German Consumer Sentiment Rises Unexpectedly Heading Into January: GfK
German consumer morale unexpectedly rose heading into February, the GfK market research group said on Wednesday, suggesting that a partial agreement reached in the U.S.-Sino trade conflict is putting German buyers at ease.
The GfK consumer sentiment indicator, based on a survey of some 2,000 Germans, rose to 9.9 points in January, from a
revised 9.7 a month earlier. This confounded a Reuters Poll of analysts of 9.6.
GfK researcher Rolf Buerkl said a first deal in the trade dispute between the United States and China provided relief in Germany as an export nation dependent on a free exchange of goods.
Washington and Beijing earlier this month reached a truce in their 18-month trade war, which had slowed global economic
growth and increased business uncertainty.
GfK's sub-indicator for business expectations rose slightly but remained negative at -3.7 points.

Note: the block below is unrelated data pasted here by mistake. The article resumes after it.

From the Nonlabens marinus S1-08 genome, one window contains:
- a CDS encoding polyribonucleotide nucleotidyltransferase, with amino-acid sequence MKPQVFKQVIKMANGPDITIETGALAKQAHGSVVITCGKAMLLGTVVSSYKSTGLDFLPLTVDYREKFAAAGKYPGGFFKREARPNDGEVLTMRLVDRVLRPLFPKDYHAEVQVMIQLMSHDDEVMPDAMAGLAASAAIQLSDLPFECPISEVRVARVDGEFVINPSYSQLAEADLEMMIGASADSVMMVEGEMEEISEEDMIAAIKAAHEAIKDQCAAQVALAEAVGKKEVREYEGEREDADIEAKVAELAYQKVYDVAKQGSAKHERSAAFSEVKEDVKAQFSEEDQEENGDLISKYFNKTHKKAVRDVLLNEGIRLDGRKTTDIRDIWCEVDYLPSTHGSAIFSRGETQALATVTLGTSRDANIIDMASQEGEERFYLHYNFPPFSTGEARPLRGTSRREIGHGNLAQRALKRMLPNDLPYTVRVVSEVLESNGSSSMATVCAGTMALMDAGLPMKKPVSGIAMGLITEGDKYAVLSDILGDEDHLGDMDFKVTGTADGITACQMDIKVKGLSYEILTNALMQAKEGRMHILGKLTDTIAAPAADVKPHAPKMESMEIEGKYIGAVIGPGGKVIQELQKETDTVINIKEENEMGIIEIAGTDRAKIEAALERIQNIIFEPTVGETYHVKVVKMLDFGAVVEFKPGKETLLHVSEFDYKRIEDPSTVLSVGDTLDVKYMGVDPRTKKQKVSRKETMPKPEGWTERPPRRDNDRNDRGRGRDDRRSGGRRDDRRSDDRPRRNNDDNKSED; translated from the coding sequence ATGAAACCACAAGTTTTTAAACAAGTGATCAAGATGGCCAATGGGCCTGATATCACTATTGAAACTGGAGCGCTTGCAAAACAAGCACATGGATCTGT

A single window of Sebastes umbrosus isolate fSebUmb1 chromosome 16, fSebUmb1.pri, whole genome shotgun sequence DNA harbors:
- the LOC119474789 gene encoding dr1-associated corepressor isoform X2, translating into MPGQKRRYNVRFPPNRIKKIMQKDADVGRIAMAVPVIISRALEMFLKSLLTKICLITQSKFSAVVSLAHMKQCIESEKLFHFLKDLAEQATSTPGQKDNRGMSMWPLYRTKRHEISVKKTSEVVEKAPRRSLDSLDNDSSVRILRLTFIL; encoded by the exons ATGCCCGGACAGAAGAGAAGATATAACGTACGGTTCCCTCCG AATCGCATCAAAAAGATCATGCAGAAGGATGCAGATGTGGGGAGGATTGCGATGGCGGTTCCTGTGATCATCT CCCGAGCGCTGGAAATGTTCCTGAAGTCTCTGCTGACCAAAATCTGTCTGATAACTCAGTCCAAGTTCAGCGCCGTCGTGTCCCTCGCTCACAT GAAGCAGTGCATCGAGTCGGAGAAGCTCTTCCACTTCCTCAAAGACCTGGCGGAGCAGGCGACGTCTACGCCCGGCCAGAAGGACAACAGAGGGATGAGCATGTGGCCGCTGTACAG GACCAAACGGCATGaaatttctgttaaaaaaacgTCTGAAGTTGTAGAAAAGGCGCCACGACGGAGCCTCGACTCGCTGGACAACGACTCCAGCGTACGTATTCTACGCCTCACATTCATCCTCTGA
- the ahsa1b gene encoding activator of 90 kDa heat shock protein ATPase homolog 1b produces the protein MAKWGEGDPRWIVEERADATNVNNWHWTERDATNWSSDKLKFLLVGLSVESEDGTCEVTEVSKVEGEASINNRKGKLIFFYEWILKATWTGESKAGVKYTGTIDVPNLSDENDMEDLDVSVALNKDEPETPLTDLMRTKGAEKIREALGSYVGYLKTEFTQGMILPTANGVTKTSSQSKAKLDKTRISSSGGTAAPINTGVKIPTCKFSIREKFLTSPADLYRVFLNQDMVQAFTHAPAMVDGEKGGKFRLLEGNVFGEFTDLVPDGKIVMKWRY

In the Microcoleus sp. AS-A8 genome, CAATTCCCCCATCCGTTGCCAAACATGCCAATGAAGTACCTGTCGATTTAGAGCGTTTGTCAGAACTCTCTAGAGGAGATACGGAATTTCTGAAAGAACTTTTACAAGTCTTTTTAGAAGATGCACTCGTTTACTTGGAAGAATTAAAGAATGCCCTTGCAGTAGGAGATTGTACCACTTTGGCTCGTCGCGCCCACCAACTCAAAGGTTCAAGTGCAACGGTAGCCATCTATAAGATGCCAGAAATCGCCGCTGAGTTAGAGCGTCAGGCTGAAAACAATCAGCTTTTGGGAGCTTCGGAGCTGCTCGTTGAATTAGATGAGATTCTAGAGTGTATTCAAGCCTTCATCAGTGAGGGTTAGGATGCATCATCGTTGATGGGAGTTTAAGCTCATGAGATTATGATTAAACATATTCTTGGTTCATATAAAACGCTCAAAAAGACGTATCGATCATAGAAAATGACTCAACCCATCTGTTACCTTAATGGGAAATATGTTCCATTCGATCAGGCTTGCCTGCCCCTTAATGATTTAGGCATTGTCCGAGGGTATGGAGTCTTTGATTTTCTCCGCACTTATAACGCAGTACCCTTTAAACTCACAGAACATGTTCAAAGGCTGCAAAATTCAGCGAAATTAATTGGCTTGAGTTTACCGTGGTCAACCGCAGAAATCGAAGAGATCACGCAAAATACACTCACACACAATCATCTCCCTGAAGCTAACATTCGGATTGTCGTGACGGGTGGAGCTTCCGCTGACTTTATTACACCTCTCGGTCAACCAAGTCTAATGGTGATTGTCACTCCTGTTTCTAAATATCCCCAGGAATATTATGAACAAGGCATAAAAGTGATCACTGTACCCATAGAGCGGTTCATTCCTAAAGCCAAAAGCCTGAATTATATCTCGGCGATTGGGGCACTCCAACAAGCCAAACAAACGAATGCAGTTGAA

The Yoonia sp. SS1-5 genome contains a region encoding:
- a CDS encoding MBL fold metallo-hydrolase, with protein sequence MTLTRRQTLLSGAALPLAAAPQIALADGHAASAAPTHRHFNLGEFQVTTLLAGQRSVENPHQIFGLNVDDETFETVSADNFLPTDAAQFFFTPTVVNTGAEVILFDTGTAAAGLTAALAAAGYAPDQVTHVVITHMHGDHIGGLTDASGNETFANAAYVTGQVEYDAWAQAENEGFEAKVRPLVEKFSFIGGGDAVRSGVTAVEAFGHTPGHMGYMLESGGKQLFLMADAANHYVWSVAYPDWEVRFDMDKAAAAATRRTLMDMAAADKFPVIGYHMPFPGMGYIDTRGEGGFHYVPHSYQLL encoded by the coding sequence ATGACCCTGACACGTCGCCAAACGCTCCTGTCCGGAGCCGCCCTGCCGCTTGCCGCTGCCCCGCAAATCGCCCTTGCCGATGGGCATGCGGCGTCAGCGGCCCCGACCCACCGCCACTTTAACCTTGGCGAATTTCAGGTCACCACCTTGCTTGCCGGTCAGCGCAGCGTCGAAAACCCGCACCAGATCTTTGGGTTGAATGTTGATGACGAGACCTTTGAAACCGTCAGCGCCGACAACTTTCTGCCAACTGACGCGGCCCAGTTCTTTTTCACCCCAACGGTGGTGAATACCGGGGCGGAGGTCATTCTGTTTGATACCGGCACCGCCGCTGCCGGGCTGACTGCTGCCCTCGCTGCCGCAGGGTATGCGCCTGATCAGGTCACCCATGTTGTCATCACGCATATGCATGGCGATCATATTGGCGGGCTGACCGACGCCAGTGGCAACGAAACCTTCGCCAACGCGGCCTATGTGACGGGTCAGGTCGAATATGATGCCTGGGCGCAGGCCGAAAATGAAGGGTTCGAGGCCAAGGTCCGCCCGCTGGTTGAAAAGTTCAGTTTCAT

Propensity To Buy
A stronger propensity to buy, stable employment and bright income expectations helped for the more cheerful mood among
German consumers, GfK said.
Saving instead of consumption remains unattractive among Germans with the European Central Bank's low interest rate policy which has been pushing some banks to impose punitive interest rates on private investors, GfK added.
For 2020 as a whole, GfK forecast a 1% real growth in private consumer spending in Germany.
"The positive start of the consumer climate in 2020 confirms our assessment that private consumption will continue to be an important pillar of the German economy this year," Buerkl said.
The GfK survey was conducted from January 8 to January 20, 2020.